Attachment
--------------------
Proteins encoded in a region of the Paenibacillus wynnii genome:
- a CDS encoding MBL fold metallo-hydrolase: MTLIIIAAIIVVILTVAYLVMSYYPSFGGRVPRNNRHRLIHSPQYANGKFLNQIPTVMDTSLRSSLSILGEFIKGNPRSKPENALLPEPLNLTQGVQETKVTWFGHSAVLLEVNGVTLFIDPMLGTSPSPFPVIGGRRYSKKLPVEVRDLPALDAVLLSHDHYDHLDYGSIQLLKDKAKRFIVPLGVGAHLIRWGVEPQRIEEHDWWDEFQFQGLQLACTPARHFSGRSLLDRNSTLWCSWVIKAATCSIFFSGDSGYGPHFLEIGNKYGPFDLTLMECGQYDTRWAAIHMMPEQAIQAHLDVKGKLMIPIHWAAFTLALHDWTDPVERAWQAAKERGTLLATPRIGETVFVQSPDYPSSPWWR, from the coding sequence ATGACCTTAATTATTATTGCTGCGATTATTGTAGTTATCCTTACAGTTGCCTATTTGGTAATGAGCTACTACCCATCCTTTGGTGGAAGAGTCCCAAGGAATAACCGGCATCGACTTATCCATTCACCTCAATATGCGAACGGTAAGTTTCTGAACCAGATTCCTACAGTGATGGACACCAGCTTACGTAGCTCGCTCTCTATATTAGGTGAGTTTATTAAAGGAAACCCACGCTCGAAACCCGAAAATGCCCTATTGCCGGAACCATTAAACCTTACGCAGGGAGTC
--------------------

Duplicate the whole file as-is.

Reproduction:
Proteins encoded in a region of the Paenibacillus wynnii genome:
- a CDS encoding MBL fold metallo-hydrolase: MTLIIIAAIIVVILTVAYLVMSYYPSFGGRVPRNNRHRLIHSPQYANGKFLNQIPTVMDTSLRSSLSILGEFIKGNPRSKPENALLPEPLNLTQGVQETKVTWFGHSAVLLEVNGVTLFIDPMLGTSPSPFPVIGGRRYSKKLPVEVRDLPALDAVLLSHDHYDHLDYGSIQLLKDKAKRFIVPLGVGAHLIRWGVEPQRIEEHDWWDEFQFQGLQLACTPARHFSGRSLLDRNSTLWCSWVIKAATCSIFFSGDSGYGPHFLEIGNKYGPFDLTLMECGQYDTRWAAIHMMPEQAIQAHLDVKGKLMIPIHWAAFTLALHDWTDPVERAWQAAKERGTLLATPRIGETVFVQSPDYPSSPWWR, from the coding sequence ATGACCTTAATTATTATTGCTGCGATTATTGTAGTTATCCTTACAGTTGCCTATTTGGTAATGAGCTACTACCCATCCTTTGGTGGAAGAGTCCCAAGGAATAACCGGCATCGACTTATCCATTCACCTCAATATGCGAACGGTAAGTTTCTGAACCAGATTCCTACAGTGATGGACACCAGCTTACGTAGCTCGCTCTCTATATTAGGTGAGTTTATTAAAGGAAACCCACGCTCGAAACCCGAAAATGCCCTATTGCCGGAACCATTAAACCTTACGCAGGGAGTC